The fact is I've been very overwhelmed with using social media re getting the word out about my additions to my You Tube Channel (which I hope you will check out) but I believe I will get into a rhythm with the new demands that are on me. I also need to learn a lesson from one of my favorite Central Park reptiles; turtles.

They move slowly but get it done. For as Henry David Thoreau supposedly once declared, "Nature is slow, but sure; she works no faster than need be; she is the tortoise that wins the race by her perseverance."

And speaking of turtles, they are now trending on social media (both Instagram and Twitter) with the hashtag: #turtletuesday. Maybe it’s just me, but the turtle featured in the next image looks like he/she is about to do some pushups!

As I’ve mentioned before, the shells of turtles in Central Park are the inspiration for my kaleidoscopic photographic print titled Turtle Pond.

Monday, May 13, 2019

Another one of those Rainy days and Mondays


Today is another one of those rainy days and Mondays in my rooftop garden: the place where the stories from my book series, Words In Our Beak, are set.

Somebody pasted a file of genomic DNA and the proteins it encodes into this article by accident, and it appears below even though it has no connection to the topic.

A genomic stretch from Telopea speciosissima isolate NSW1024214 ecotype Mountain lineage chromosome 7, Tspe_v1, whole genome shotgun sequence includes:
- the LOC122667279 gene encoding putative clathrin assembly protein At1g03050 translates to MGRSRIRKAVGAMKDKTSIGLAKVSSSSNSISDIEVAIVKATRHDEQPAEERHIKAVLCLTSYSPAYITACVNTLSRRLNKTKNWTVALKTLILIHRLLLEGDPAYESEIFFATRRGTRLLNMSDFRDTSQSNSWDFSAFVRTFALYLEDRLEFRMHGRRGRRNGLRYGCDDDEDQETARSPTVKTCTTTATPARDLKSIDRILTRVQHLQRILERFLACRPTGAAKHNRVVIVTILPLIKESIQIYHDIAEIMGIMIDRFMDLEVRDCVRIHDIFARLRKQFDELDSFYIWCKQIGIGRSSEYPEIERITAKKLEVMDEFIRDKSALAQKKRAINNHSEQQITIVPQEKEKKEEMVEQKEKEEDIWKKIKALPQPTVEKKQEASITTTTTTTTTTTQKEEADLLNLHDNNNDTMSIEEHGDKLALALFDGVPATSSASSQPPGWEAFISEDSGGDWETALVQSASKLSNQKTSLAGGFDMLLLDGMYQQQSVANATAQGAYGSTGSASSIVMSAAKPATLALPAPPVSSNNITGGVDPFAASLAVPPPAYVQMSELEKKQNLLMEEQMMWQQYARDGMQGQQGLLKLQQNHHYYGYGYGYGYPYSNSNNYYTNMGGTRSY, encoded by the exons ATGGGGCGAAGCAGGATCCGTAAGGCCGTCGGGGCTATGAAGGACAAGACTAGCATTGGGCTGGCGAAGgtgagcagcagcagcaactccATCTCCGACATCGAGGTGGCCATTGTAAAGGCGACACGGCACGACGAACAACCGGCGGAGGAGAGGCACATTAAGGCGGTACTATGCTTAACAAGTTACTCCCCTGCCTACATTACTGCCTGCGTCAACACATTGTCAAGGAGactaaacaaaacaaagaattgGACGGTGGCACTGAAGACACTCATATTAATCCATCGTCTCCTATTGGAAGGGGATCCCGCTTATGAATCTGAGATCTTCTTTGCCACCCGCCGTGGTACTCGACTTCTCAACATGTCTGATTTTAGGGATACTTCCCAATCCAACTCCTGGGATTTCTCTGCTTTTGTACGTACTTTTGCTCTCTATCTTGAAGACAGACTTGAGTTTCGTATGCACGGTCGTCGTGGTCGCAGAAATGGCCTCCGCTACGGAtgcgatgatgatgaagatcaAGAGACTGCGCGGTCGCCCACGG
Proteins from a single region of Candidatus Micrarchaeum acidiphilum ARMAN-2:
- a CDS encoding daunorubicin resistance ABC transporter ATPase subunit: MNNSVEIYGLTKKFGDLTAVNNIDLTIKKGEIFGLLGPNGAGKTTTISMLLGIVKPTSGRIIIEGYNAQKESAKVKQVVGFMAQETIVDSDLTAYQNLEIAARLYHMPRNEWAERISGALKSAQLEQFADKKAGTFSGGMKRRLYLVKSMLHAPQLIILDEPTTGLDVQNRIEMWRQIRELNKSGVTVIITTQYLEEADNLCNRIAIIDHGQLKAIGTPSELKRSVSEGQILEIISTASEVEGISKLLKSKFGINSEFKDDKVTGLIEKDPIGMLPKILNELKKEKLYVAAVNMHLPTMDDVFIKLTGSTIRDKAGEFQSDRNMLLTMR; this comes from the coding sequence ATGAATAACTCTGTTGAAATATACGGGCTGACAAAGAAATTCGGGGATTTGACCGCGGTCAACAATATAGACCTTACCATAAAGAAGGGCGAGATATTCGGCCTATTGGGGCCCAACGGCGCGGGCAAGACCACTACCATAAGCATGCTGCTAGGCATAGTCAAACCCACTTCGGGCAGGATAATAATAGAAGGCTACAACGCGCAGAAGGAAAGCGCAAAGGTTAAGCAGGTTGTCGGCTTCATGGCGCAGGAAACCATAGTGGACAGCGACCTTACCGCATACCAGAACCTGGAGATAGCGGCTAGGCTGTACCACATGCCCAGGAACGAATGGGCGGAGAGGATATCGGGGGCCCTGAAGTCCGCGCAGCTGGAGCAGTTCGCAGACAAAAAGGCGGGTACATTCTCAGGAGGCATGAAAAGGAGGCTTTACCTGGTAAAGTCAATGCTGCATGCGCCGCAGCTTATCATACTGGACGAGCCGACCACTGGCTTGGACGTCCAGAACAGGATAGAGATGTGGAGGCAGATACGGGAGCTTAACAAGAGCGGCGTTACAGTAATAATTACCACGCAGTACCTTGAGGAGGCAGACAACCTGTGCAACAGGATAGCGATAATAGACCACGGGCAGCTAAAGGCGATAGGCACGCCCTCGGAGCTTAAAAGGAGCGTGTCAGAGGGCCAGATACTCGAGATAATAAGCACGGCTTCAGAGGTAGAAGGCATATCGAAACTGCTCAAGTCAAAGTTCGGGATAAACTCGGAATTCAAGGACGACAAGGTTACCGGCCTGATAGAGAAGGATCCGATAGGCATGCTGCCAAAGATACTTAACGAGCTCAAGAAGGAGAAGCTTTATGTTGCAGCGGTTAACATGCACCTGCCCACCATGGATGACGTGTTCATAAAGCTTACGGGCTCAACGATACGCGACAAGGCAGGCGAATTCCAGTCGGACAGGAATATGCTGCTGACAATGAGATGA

The stories are told from the perspective of a female cardinal who is featured on the covers of all of the books. They makes a perfect gift for anyone who loves birds, flowers as well as gardening.

Sunday, May 12, 2019

"Mother's Day is for the birds."

I have often said, "Mother's Day is for the birds," so I was delighted to see today's Mutts comic strip (a copy is posted atop this entry) in my In Box. I just love Patrick McDonnell's drawings of birds, but that art medium is a talent I do not possess. Thankfully I can take photographs of them and the ones posted below are ones I've featured within this blog before, however because they are images of mother birds with their offspring, I am including them within this post in honor of today's holiday which is Mother's Day.

Saturday, May 11, 2019

The H.F. is in bloom again!



Tomorrow is Mother's Day, and like any new mother joyful over moments of her new child's life (the first time she sees a smile or hears her child's first utterance), so am I with my H.F. Young Clematis that I have in my urban garden. She is another great find from the greenmarket at Union Square.

From the moment a bud first appeared on the vine when she was in my place, and traveled boldly up the pole, to its magnificent unfolding, and I was in love! This H.F. Clematis has been with me since the early 2000's but the pictures atop this entry were taken yesterday. They feature views of her doing her thing — climbing up the utility pole in the Northwest corner of my rooftop garden.